Cultured Magazine

Spring 2014

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Page 59 of 135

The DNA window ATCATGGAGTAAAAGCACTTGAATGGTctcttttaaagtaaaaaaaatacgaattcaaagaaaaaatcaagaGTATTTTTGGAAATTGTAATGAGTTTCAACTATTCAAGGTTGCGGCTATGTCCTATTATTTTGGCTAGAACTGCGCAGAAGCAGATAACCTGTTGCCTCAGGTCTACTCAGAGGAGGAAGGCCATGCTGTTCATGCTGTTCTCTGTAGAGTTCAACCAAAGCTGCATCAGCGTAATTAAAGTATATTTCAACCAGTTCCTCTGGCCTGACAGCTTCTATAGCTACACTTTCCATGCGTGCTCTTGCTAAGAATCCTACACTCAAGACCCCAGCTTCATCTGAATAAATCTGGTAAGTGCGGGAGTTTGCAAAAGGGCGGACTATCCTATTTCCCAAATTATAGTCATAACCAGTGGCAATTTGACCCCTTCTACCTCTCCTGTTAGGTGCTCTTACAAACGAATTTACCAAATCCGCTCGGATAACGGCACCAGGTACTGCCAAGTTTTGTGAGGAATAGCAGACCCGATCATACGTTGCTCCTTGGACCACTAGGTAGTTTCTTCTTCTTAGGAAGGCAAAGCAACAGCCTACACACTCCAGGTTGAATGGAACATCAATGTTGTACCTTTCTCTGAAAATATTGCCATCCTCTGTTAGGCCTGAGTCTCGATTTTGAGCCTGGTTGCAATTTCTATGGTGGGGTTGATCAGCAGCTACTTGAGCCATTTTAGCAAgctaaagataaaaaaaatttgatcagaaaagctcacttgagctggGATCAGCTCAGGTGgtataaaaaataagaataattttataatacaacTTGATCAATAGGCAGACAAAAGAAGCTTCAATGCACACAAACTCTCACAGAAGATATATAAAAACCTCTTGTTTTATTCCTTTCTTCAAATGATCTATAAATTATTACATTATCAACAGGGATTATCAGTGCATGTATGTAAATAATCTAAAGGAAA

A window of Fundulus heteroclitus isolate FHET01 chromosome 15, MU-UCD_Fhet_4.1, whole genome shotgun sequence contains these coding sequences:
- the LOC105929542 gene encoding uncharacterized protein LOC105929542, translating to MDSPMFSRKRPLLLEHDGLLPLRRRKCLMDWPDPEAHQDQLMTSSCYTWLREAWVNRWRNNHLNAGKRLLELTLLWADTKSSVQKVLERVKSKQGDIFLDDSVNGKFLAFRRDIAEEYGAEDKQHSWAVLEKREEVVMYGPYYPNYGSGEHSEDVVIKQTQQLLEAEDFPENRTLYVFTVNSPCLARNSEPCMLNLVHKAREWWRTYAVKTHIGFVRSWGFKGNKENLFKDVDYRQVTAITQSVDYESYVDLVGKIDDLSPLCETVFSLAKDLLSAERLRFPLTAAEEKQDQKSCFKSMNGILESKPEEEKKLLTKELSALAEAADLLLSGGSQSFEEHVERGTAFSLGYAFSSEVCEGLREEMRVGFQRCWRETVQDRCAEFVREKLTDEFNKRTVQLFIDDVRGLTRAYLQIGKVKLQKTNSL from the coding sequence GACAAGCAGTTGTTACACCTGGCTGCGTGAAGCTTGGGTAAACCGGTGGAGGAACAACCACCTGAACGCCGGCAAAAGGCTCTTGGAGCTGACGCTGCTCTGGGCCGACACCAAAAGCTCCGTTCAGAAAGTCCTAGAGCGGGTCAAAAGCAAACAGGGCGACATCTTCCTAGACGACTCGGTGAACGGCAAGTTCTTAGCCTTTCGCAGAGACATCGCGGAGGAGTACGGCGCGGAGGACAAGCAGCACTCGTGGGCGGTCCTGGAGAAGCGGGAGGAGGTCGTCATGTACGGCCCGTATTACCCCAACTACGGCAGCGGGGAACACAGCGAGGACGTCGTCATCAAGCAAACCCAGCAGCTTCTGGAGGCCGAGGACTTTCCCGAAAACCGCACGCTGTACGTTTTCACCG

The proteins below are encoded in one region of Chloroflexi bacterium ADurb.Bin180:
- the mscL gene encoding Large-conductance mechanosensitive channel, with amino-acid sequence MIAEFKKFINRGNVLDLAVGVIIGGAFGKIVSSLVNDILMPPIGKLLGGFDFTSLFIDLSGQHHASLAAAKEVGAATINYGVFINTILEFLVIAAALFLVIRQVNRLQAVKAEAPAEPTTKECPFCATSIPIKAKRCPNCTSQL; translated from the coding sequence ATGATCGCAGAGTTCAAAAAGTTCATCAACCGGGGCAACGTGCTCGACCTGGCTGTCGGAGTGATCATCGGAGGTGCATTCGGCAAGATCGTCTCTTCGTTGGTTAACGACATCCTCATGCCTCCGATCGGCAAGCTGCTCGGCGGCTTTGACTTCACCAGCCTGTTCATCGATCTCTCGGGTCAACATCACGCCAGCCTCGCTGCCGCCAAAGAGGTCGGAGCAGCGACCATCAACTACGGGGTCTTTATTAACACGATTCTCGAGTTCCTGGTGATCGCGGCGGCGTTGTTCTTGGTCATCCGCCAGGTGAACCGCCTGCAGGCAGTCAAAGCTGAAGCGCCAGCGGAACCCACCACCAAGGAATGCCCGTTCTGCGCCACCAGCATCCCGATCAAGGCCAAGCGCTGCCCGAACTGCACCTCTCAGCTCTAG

"We didn't want to open Miami with pieces that have already been proven successful," says Ralph Pucci, from his latest outpost in Miami's bur- geoning Wynwood Arts District. "We wanted to stretch the limits and take it to another level here. This showroom is equal to those in New York and L.A." Enter the light and airy space, and you're instantly charged by Pucci's enthusiasm for beautiful, sculptural furniture and artful design pieces. And, while there are a handful of recognizable names and silhouettes in sight— Eric Schmitt, Hervé Van Der Straeten, Vladimir Kagan—what greets visitors when they go inside the 6,500-square-foot gallery are fresh designs exclusive to the market. "There's got to be a reason for people to come here, and that's why we're showing these pieces that have never been seen in the United States before." For Pucci—whose career began when he took over his parents' man- nequin production company in the '70s and then expanded into furniture and lighting production—opening in Wynwood is almost full circle. The warehouses that now boast gallery spaces and restaurants were once filled with shoe boxes, garment racks and other less-than-glamorous elements of a fashion district that still has a place there among the graffiti-soaked walls currently best associated with the neighborhood. "I really like the attitude of this area," says Pucci. "I think when places become predictable, they start to become boring. Wynwood is all about exploring new things, and it's one of the most exciting areas—if not the most exciting area—in the United States right now." To keep up with that excitement, Pucci opened his showroom during Art Basel last December with "a sort of group show" of exclusive works from his stable of designers—many whose careers he helped launch—including Patrick Naggar, Jérôme Abel Seguin, Eric Schmitt and Hervé Van Der Straeten. But presenting beautiful, rare furniture isn't the only thing Pucci is about. "I'd love to have a musical quartet play here while modern dancers inter- mingle with the furniture, just to bring more excitement to the space," he says. "All my designers are truly artists—they're visionaries, in my opinion. They're influenced by fashion, photography and modern art. I think that's what Pucci is all about—to intermingle all the different arts." Pucci's stable continues to grow, most recently with the representation of French designer Elizabeth Garouste, who split with Swiss-born designer Mattia Bonetti. Pucci plans to show Garouste's work in New York this fall and in Miami next year. When pressed to share his plans for the next show in Wynwood, Pucci has no shortage of ideas, rattling off names like Abigail Simp- son, a British ceramicist; Patrick Naggar, "who's producing his best work ever right now;" and Andrée Putman, who first designed a mannequin for the company in 1985 and whose estate he now represents, working with Putman's daughter, Olivia. "Miami is sitting on such an opportunity for the arts, real estate and just everything because there's freedom," says Pucci. "And when there's freedom, that's when creativity really happens. New York is starting to become pre- dictable, and I'm doing everything possible not to become predictable." 58 CULTURED Ralph Pucci brings his stable of design-world luminaries to Miami with a brand-new showroom in Wynwood. BY TALI JAFFE PHOTOGRAPHY BY ANTOINE BOOTZ MASTER CLASS A 17-foot-long table by Jérôme Abel Seguin at Ralph Pucci's new Wynwood showroom; right, Ralph Pucci

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